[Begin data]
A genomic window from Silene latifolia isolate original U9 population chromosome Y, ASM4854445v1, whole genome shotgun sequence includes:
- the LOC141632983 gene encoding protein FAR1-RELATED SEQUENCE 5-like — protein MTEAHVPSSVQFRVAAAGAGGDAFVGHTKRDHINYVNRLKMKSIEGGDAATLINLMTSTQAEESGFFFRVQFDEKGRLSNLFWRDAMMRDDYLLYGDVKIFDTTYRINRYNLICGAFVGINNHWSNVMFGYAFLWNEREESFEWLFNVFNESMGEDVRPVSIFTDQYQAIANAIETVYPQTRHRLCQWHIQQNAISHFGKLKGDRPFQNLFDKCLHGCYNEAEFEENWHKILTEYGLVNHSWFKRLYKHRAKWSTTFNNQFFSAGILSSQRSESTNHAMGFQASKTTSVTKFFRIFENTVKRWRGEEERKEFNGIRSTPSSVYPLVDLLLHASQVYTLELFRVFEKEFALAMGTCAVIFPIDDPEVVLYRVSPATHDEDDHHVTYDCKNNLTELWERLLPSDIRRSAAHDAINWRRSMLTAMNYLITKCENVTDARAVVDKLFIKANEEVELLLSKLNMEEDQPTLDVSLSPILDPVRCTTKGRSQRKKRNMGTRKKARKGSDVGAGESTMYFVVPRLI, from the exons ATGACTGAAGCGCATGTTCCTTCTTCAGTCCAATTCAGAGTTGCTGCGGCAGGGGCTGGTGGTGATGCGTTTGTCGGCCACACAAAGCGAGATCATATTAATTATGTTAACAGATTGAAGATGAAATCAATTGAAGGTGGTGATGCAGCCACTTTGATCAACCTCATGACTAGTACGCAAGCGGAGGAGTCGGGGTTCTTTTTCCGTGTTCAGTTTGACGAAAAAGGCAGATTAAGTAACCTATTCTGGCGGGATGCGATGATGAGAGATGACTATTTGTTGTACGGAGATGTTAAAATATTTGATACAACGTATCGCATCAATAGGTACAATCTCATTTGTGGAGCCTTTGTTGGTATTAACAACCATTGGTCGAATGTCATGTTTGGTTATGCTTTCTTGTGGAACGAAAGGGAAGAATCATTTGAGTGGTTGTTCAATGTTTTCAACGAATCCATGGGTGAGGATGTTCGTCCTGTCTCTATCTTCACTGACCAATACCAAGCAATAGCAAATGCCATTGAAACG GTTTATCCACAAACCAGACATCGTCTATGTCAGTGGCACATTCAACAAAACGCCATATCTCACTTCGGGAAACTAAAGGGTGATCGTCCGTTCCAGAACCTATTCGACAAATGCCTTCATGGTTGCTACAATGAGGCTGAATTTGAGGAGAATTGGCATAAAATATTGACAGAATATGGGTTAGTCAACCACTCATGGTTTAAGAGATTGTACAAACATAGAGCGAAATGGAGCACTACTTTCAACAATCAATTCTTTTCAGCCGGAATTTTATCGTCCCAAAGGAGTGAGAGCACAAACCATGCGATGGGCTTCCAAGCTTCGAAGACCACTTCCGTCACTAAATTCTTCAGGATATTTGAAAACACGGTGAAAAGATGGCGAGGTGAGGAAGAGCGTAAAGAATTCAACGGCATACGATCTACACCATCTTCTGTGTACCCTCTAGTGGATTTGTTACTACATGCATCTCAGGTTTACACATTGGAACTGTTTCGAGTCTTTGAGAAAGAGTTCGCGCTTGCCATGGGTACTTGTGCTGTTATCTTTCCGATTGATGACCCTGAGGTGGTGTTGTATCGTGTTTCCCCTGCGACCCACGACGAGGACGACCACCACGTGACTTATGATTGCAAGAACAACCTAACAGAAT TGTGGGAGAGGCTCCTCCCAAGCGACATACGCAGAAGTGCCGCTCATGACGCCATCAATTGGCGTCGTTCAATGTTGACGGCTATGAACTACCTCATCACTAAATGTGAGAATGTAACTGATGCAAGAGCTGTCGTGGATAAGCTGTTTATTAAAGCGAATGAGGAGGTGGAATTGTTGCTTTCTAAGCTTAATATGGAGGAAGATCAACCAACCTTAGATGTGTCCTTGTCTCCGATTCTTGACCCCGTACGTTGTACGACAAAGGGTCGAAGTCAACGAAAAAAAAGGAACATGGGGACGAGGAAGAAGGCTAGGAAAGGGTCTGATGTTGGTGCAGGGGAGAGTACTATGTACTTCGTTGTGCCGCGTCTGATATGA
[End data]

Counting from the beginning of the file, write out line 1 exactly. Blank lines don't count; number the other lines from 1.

A genomic window from Silene latifolia isolate original U9 population chromosome Y, ASM4854445v1, whole genome shotgun sequence includes: